1. A Court Attendance Notice (CAN);
  2. Police Fact Sheet;

The CAN will tell you:

  • the date and time you must go to children’s court;
  • what children’s court you must go to;
  • the name of the police officer or authorised officer;
  • what you have been charged with;

The Police Fact Sheet will tell you;

  • the version of events according to the police;
  • The Police fact sheet is usually attached to the CAN. The police write the facts based on what they saw and heard and what the victim or witnesses say they saw and heard.

The Police Facts Sheet should be given or sent to you with the CAN or you can get them when you go to court.

After being charged you should read the documents the police gave you carefully and make a note of anything you disagree with or anything that is wrong.


The Children’s Court deals with most offences committed by young people.  If you are under 18 years when the offence was committed and are charged for that offence before you are 21, you will usually go before the Children’s Court.

If you have been charged with a traffic offence, you may need to go to the Local Court instead of the Children’s Court.

The New South Wales (NSW) Children’s Court (like other Children’s Courts in Australia) is a specialist court with specialist judicial officers (Children’s Magistrates and a Judge) which deals with juvenile offenders in NSW. These specialist courts recognise the need to have children’s cases dealt with by judicial officers with specialised skills in juvenile justice and the need for juvenile offenders to be dealt with in separate courts from adults.


  • Get legal advice as soon as you can; In NSW free legal advice and legal representation are available to young people in criminal matters both when they are being interviewed by police and when they appear in court.
  • Find out when your court date is (The court date and the address of the court that you MUST attend are detailed on your Court Attendance Notice or bail form). Make sure you come to the Children’s Court on this day;
  • Write down what happened. You should make notes in your own words about what occurred relating to your charge. This should include any conversations with police and witnesses. Make sure you do this while the events are fresh in your mind. This is a very important practical step you can take to prepare for your court appearance;
  • Remember to take all your police and court papers with you to any appointments with a lawyer;


Often we are asked who is who in Court? Please click here for more information.

The children’s court is a “closed court”. This means that it is not open to the public. The only people in court are lawyers, the prosecutor, the magistrate, the court staff and you. You are allowed to bring in a few people to support you – family, youth workers, carers etc.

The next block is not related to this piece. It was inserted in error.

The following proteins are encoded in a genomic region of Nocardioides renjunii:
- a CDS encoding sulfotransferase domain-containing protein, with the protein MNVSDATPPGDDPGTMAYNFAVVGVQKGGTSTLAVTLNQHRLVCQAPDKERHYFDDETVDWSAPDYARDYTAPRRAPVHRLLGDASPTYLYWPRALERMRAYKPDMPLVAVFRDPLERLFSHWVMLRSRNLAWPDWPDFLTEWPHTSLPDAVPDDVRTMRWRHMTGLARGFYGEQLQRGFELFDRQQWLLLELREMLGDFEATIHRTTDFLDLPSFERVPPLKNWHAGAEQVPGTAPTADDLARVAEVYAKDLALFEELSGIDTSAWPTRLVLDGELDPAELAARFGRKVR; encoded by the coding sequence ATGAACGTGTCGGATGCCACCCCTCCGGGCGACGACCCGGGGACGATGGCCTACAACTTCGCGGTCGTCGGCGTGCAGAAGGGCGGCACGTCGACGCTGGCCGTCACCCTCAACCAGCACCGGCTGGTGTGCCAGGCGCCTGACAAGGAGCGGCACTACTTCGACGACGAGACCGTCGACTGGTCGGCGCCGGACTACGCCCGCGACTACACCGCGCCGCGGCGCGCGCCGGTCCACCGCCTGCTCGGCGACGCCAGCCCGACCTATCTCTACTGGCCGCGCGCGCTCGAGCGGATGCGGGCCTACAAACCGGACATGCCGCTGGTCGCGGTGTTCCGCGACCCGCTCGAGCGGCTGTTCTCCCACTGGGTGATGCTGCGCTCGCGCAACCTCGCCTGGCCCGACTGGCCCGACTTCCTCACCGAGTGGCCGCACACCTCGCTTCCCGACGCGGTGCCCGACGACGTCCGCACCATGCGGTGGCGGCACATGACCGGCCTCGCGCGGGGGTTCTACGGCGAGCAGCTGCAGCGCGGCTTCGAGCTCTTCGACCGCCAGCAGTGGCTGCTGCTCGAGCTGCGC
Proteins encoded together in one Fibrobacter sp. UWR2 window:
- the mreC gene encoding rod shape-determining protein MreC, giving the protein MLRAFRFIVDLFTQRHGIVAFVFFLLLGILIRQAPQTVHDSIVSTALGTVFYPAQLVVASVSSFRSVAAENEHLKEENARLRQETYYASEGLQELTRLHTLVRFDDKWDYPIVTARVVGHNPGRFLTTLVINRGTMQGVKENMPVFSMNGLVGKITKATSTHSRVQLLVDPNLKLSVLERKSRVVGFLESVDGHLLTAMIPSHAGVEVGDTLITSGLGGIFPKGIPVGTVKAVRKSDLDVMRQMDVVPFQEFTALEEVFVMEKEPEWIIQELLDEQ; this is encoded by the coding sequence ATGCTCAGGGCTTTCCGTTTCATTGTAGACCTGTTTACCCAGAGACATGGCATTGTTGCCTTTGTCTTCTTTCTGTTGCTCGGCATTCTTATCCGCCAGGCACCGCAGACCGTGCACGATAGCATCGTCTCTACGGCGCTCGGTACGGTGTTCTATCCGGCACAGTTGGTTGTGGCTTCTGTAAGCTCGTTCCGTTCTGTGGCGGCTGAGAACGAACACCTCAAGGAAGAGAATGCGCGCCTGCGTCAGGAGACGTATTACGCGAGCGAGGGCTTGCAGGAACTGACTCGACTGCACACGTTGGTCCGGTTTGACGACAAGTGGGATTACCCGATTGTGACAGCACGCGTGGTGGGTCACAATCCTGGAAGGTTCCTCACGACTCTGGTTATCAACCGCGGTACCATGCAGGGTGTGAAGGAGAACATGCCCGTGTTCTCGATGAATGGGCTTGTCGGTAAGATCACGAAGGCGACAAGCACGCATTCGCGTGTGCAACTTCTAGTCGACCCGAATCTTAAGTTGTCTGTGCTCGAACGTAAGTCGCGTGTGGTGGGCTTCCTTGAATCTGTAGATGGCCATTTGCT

Most Children’s courts start at 9.30am. Cases are heard as soon as possible, but if the court is busy, there could be long delays.

When you have a lawyer, the Magistrate will speak to you through your lawyer.


In most cases if you plead not guilty, the Magistrate will order a ‘brief of evidence’ (also called a ‘brief’) to be served upon you, or your lawyer. The brief contains the evidence the police will rely on to prove their case. You will be given a date to come back to court after the brief has been served, to confirm you are still pleading not guilty.

You should carefully read through the brief line by line and note anything you disagree with.

Also write down your own version of what happened as soon as possible after it happened.


In Court you may also be asked through your lawyer whether you want all of the police officers and any other prosecution or your own witnesses to attend court. You must read the statements carefully and should get legal advice on the brief.

You will then be given a date for a defended hearing.


The police will present their case first. They will call their witnesses to give evidence, for example the police officer in charge of your case (also sometimes called the ‘OIC’) and any other witnesses. After each witness gives evidence, you or your lawyer have the right to cross-examine (question) them about their evidence or about other matters relevant to your case.

After the prosecutor has called all of their witnesses you are entitled to give evidence (if you want to) and to call witnesses. Generally, if you choose to give evidence, you would be the first defence witness to give evidence. The prosecutor is likely to cross-examine (question) you. Then you can call your witnesses. After each one gives evidence the prosecutor can cross-examine them. Each witness must wait outside the court room until it is their turn to give evidence. Make sure your witnesses are at court on the day of the hearing to give evidence in person.